applet-magic.com
Thayer Watkins
Silicon Valley
& Tornado Alley
USA

Euler's Theorem
and Its Generalization

A function F(L,K) is homogeneous of degree n if for any values of the parameter λ


F(λL, λK) = λnF(L,K)
 

The analysis is given only for a two-variable function because the extension to more variables is an easy and uninteresting generalization.

When F(L,K) is a production function then Euler's Theorem says that if factors of production are paid according to their marginal productivities the total factor payment is equal to the degree of homogeneity of the production function times output. The case of n=1 is an important special case. For that case if factors of production are paid according to their marginal productivities then output will exactly cover the factor payments.

A corollary to Euler's Theorem for production functions is that the sum of the elasticities of output with respect to factor inputs is equal to the degree of homogeneity of the production function; i.e.,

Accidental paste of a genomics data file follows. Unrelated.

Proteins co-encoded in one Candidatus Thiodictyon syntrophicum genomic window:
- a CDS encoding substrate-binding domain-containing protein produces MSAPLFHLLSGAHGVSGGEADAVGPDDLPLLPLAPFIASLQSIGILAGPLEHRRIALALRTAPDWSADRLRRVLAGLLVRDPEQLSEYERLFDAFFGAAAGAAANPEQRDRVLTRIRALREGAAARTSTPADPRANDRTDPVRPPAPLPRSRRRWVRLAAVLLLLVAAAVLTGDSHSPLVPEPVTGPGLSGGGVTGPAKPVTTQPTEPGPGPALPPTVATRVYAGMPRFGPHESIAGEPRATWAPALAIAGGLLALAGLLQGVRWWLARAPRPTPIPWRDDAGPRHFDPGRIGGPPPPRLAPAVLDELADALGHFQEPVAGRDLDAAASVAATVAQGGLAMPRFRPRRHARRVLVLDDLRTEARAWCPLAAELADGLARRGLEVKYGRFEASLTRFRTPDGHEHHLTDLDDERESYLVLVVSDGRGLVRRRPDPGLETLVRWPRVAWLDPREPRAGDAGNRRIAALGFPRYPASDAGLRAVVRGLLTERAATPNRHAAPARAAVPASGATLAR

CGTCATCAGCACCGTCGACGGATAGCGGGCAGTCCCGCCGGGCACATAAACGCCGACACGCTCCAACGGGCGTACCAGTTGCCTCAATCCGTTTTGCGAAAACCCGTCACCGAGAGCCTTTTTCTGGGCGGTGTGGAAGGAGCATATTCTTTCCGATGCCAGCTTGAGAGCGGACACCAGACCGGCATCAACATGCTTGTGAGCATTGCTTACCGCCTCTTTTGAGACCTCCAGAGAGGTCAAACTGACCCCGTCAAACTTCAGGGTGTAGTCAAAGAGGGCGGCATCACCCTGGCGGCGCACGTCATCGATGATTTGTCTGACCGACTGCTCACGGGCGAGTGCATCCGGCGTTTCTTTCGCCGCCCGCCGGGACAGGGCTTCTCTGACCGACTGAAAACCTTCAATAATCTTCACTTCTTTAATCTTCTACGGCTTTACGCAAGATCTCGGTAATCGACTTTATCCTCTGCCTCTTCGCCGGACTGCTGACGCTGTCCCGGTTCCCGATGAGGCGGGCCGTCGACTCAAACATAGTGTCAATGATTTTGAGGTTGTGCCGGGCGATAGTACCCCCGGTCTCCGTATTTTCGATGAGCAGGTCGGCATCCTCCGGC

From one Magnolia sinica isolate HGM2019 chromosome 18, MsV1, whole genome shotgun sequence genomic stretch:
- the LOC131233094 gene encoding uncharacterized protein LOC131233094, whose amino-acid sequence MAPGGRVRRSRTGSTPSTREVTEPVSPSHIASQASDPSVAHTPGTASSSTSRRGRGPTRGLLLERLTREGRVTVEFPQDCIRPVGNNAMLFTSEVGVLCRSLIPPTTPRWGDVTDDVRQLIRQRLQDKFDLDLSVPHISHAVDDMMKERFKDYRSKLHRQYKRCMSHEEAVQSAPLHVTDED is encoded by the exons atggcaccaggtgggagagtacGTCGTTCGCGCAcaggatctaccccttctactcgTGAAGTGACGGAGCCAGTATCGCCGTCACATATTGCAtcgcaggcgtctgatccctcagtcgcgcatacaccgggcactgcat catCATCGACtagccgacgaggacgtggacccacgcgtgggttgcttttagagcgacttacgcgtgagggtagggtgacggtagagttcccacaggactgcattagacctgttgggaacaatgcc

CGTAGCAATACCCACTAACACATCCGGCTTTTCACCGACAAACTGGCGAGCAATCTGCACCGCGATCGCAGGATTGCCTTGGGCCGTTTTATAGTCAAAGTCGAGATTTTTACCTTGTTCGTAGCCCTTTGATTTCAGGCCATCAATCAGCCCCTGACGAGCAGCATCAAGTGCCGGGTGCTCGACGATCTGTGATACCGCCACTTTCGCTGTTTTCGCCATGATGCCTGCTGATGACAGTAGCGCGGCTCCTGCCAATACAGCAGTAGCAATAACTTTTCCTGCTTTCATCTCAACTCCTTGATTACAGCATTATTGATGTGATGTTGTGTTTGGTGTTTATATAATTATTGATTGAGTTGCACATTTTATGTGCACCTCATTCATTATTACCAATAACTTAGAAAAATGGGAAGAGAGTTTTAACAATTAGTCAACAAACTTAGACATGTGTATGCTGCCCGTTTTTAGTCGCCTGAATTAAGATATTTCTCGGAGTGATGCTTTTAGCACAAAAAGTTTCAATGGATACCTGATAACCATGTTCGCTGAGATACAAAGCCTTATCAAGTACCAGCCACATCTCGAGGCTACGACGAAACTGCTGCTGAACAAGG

L(∂F/∂L)/F + K(∂F/∂K)/F = n.
 

This result is obtained simply dividing through the equation for Euler's Theorem by the level of output.

Generalizations

The equation that was obtained by differentiating the defining condition for homogeneity of degree n with respect to the parameter λ can be differentiated a second time with respect to λ and the value of λ set equal to unity. The result is:


(∂2F/∂L2)L2 + (∂F2/∂K∂L)KL + (∂2F/∂L∂K)LK + (∂F2/∂L2)L2
= n(n-1)F(L,K)
 

Since the cross derivatives are equal the above can be expressed as:


(∂2F/∂L2)L2 + 2(∂F2/∂K∂L)KL + (∂F2/∂L2)K2 = n(n-1)F(L,K)
 

For the special case of n=1 the above equation reduces to:


(∂2F/∂L2)L2 + 2(∂F2/∂K∂L)KL + (∂F2/∂L2)L2 = 0
 


 

The process of differentiating with respect to λ and setting λ equal to unity can be continued. The result is:

for m any positive integer less than or equal to n+1 and where C(m i) are the binomial coefficients m!/(m-i)!i!. In the above formula a partial derivative of the form (∂mF/∂K0∂Lm) is just (∂mF/∂Lm).


Illustration

Let F(L,K)=L2K3. This is a homogeneous function of degree 5. Then


∂F/∂L = 2LK3 and ∂F/∂K = 3L2K3
so
(∂F/∂L)L + (∂F/∂K)K = 2L2K3 + 3L2K3 = 5L2K3
 

The second derivatives are


(∂F2/∂L2) = 2K3
(∂F2/∂K∂L) = (∂F2/∂L∂K) = 6LK2
(∂F2/∂K2) = 6L2K
 

Thus


(∂2F/∂L2)L2 + 2(∂F2/∂K∂L)KL + (∂F2/∂L2)K2
[1(2) + 2(6) + 1(6)]L2K3
= 20L2K3 = 5(4)L2K3
 

The third order derivatives are, without distinguishing between the equal cross derivatives,


(∂F3/∂L3) = 0
(∂F3/∂K∂L2) = 6K2
(∂F3/∂K2∂L) = 12LK
(∂F3/∂K3) = 6L2
 

Thus


(∂F3/∂L3)L3 + 3(∂F3/∂K∂L2)L2K + 3(∂F3/∂K2∂L)LK2 + (∂F3/∂K3)K3
= [1(0) + 3(6) + 3(12) + 1(6)]L2K3 = 60L2K3
= 5(4)(3)L2K3
 


HOME PAGE OF applet-magic